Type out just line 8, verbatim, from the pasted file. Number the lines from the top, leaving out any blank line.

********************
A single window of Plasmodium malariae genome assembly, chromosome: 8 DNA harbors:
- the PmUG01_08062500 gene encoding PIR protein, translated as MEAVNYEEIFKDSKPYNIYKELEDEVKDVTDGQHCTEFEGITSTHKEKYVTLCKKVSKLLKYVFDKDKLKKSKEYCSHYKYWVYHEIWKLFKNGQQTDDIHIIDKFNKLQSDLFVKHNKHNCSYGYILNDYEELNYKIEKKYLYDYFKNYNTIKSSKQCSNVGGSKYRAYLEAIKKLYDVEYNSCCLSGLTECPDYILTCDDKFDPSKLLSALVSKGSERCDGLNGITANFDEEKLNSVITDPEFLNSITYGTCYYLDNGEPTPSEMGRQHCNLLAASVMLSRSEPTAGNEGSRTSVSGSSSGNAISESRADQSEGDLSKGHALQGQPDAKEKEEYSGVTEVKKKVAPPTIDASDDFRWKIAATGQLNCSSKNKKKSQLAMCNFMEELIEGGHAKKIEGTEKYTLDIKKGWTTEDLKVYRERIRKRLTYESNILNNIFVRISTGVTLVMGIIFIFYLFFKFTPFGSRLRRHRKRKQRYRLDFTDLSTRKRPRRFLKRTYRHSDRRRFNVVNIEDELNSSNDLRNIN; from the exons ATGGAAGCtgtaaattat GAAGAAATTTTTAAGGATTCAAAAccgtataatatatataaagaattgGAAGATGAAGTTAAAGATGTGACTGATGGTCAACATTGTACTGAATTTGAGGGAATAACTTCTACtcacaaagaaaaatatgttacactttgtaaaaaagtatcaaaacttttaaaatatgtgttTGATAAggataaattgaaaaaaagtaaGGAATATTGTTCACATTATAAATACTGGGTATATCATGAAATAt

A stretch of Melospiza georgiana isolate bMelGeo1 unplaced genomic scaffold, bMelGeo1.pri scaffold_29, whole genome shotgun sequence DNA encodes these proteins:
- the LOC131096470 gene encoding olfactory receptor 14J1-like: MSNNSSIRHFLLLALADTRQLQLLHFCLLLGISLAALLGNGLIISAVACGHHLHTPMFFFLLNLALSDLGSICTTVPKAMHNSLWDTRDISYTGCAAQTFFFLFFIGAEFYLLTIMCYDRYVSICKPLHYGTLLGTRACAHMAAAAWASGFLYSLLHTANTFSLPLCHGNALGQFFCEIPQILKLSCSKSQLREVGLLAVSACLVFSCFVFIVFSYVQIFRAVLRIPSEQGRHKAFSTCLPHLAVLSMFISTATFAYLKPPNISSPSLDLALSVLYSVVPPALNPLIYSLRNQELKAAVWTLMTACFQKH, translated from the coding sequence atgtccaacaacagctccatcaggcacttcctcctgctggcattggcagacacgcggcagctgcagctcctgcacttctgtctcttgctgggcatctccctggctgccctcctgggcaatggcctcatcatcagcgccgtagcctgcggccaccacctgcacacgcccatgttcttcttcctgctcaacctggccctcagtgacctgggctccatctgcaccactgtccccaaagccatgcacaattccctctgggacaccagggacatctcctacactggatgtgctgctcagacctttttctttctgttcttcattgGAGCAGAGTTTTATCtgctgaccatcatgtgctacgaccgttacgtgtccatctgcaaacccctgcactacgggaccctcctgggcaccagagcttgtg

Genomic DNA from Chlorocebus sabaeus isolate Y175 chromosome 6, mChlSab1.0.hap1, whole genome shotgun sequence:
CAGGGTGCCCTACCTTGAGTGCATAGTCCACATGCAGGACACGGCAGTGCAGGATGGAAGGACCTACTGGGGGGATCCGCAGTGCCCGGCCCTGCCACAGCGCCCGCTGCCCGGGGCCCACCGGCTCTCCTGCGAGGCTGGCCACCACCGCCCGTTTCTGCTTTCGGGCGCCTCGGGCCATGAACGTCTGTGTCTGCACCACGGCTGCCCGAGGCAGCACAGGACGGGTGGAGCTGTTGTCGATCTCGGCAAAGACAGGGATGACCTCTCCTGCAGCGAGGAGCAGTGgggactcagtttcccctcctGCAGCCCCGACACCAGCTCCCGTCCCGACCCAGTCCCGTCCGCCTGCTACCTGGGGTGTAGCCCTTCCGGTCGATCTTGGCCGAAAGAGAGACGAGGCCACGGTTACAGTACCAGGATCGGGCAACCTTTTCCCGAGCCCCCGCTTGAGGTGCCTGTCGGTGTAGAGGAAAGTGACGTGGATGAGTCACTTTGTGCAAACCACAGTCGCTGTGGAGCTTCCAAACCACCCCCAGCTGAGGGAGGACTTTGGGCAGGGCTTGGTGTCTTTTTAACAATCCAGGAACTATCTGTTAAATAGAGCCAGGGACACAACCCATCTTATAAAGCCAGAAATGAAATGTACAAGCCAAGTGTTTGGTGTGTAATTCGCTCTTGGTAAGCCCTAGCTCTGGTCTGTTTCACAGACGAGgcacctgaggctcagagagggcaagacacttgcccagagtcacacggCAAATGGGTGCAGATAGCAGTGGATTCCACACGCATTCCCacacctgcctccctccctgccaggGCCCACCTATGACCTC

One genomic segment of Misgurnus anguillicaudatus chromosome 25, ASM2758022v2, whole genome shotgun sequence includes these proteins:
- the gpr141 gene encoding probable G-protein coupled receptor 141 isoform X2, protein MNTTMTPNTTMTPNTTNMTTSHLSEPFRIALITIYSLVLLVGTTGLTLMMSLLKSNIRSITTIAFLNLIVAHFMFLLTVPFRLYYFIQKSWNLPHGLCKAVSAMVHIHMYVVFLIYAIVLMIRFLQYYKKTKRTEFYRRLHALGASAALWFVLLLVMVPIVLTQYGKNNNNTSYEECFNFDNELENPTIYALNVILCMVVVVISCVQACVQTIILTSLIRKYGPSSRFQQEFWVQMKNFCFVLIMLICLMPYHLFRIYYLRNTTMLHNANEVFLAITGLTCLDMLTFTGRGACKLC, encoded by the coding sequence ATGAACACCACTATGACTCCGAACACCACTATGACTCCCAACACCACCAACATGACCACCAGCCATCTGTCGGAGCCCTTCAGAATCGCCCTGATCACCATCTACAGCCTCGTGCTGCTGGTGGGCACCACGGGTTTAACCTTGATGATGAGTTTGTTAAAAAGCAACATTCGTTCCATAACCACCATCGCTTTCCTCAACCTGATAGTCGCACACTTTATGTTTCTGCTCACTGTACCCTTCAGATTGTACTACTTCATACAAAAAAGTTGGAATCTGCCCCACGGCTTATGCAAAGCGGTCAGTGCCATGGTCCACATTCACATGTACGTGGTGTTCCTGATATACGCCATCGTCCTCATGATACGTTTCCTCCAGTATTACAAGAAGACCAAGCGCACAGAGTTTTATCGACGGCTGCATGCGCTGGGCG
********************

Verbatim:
- the gpr141 gene encoding probable G-protein coupled receptor 141 isoform X2, protein MNTTMTPNTTMTPNTTNMTTSHLSEPFRIALITIYSLVLLVGTTGLTLMMSLLKSNIRSITTIAFLNLIVAHFMFLLTVPFRLYYFIQKSWNLPHGLCKAVSAMVHIHMYVVFLIYAIVLMIRFLQYYKKTKRTEFYRRLHALGASAALWFVLLLVMVPIVLTQYGKNNNNTSYEECFNFDNELENPTIYALNVILCMVVVVISCVQACVQTIILTSLIRKYGPSSRFQQEFWVQMKNFCFVLIMLICLMPYHLFRIYYLRNTTMLHNANEVFLAITGLTCLDMLTFTGRGACKLC, encoded by the coding sequence ATGAACACCACTATGACTCCGAACACCACTATGACTCCCAACACCACCAACATGACCACCAGCCATCTGTCGGAGCCCTTCAGAATCGCCCTGATCACCATCTACAGCCTCGTGCTGCTGGTGGGCACCACGGGTTTAACCTTGATGATGAGTTTGTTAAAAAGCAACATTCGTTCCATAACCACCATCGCTTTCCTCAACCTGATAGTCGCACACTTTATGTTTCTGCTCACTGTACCCTTCAGATTGTACTACTTCATACAAAAAAGTTGGAATCTGCCCCACGGCTTATGCAAAGCGGTCAGTGCCATGGTCCACATTCACATGTACGTGGTGTTCCTGATATACGCCATCGTCCTCATGATACGTTTCCTCCAGTATTACAAGAAGACCAAGCGCACAGAGTTTTATCGACGGCTGCATGCGCTGGGCG